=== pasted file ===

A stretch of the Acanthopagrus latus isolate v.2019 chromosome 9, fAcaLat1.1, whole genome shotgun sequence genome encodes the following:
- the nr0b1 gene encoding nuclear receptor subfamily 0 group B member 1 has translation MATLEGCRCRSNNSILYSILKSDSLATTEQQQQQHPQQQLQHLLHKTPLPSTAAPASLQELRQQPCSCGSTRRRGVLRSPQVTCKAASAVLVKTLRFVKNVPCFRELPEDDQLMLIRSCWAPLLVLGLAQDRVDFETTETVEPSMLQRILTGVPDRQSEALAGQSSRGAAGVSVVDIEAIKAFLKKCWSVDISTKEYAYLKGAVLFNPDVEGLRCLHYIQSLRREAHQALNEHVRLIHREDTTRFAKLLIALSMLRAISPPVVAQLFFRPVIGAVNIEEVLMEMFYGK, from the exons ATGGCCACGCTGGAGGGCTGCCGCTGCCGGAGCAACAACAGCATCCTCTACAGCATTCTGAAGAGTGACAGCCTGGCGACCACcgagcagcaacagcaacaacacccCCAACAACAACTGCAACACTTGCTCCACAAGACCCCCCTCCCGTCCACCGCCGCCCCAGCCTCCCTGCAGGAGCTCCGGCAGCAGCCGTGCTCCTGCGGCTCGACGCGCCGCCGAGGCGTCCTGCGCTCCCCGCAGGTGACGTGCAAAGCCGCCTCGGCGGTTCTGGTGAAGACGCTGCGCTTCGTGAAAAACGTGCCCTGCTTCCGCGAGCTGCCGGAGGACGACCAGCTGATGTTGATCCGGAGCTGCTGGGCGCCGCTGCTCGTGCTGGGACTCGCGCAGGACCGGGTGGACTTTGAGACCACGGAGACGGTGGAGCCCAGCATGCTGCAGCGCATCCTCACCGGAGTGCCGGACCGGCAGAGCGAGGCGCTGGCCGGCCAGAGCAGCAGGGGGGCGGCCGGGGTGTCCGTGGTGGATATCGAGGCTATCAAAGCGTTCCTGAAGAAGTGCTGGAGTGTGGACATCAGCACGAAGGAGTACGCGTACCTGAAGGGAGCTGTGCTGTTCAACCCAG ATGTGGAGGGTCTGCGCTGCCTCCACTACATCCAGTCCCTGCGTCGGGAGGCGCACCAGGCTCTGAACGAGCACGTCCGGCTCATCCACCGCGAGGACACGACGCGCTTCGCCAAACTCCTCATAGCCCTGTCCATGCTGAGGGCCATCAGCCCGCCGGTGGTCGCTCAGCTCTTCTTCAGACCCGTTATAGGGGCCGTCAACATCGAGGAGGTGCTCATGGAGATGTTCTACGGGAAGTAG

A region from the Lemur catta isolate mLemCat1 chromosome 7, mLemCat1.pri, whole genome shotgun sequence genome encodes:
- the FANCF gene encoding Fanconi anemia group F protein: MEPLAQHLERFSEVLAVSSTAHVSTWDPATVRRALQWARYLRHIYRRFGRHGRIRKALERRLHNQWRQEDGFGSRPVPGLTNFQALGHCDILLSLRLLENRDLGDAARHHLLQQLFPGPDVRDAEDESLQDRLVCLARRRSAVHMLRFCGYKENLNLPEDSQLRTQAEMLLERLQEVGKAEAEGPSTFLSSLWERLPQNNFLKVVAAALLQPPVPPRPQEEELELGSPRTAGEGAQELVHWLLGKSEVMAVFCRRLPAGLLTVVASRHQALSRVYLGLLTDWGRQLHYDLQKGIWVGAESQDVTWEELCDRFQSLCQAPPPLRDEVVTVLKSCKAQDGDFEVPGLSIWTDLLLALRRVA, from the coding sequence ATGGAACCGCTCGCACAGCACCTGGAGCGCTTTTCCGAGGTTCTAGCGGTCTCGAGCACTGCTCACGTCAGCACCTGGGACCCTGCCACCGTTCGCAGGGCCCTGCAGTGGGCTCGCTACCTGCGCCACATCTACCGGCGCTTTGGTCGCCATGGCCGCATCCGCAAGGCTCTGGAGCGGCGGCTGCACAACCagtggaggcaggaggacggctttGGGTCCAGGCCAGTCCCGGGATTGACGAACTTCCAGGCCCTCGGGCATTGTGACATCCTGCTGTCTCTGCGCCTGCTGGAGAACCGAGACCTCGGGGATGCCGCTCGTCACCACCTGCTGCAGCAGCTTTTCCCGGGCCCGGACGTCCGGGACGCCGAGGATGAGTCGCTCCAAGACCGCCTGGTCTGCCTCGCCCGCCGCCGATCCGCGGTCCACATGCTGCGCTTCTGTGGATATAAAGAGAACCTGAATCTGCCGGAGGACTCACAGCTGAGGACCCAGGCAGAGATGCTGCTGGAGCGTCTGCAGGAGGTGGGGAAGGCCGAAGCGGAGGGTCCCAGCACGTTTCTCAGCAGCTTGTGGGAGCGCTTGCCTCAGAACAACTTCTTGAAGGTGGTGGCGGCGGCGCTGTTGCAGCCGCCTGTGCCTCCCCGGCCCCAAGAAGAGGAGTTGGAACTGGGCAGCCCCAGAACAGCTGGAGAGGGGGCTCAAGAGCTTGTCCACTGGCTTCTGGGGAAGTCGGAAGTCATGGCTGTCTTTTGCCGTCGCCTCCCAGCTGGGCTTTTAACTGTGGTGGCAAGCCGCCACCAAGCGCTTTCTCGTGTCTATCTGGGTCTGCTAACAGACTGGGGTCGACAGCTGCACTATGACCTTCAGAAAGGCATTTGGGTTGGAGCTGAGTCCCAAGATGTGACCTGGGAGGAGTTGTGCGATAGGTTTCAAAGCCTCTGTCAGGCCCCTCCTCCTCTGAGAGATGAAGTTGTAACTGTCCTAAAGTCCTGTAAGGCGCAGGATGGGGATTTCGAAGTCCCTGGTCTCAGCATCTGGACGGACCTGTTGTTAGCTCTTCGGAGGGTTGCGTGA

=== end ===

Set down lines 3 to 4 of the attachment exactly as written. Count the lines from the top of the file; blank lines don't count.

A region from the Lemur catta isolate mLemCat1 chromosome 7, mLemCat1.pri, whole genome shotgun sequence genome encodes:
- the FANCF gene encoding Fanconi anemia group F protein: MEPLAQHLERFSEVLAVSSTAHVSTWDPATVRRALQWARYLRHIYRRFGRHGRIRKALERRLHNQWRQEDGFGSRPVPGLTNFQALGHCDILLSLRLLENRDLGDAARHHLLQQLFPGPDVRDAEDESLQDRLVCLARRRSAVHMLRFCGYKENLNLPEDSQLRTQAEMLLERLQEVGKAEAEGPSTFLSSLWERLPQNNFLKVVAAALLQPPVPPRPQEEELELGSPRTAGEGAQELVHWLLGKSEVMAVFCRRLPAGLLTVVASRHQALSRVYLGLLTDWGRQLHYDLQKGIWVGAESQDVTWEELCDRFQSLCQAPPPLRDEVVTVLKSCKAQDGDFEVPGLSIWTDLLLALRRVA, from the coding sequence ATGGAACCGCTCGCACAGCACCTGGAGCGCTTTTCCGAGGTTCTAGCGGTCTCGAGCACTGCTCACGTCAGCACCTGGGACCCTGCCACCGTTCGCAGGGCCCTGCAGTGGGCTCGCTACCTGCGCCACATCTACCGGCGCTTTGGTCGCCATGGCCGCATCCGCAAGGCTCTGGAGCGGCGGCTGCACAACCagtggaggcaggaggacggctttGGGTCCAGGCCAGTCCCGGGATTGACGAACTTCCAGGCCCTCGGGCATTGTGACATCCTGCTGTCTCTGCGCCTGCTGGAGAACCGAGACCTCGGGGATGCCGCTCGTCACCACCTGCTGCAGCAGCTTTTCCCGGGCCCGGACGTCCGGGACGCCGAGGATGAGTCGCTCCAAGACCGCCTGGTCTGCCTCGCCCGCCGCCGATCCGCGGTCCACATGCTGCGCTTCTGTGGATATAAAGAGAACCTGAATCTGCCGGAGGACTCACAGCTGAGGACCCAGGCAGAGATGCTGCTGGAGCGTCTGCAGGAGGTGGGGAAGGCCGAAGCGGAGGGTCCCAGCACGTTTCTCAGCAGCTTGTGGGAGCGCTTGCCTCAGAACAACTTCTTGAAGGTGGTGGCGGCGGCGCTGTTGCAGCCGCCTGTGCCTCCCCGGCCCCAAGAAGAGGAGTTGGAACTGGGCAGCCCCAGAACAGCTGGAGAGGGGGCTCAAGAGCTTGTCCACTGGCTTCTGGGGAAGTCGGAAGTCATGGCTGTCTTTTGCCGTCGCCTCCCAGCTGGGCTTTTAACTGTGGTGGCAAGCCGCCACCAAGCGCTTTCTCGTGTCTATCTGGGTCTGCTAACAGACTGGGGTCGACAGCTGCACTATGACCTTCAGAAAGGCATTTGGGTTGGAGCTGAGTCCCAAGATGTGACCTGGGAGGAGTTGTGCGATAGGTTTCAAAGCCTCTGTCAGGCCCCTCCTCCTCTGAGAGATGAAGTTGTAACTGTCCTAAAGTCCTGTAAGGCGCAGGATGGGGATTTCGAAGTCCCTGGTCTCAGCATCTGGACGGACCTGTTGTTAGCTCTTCGGAGGGTTGCGTGA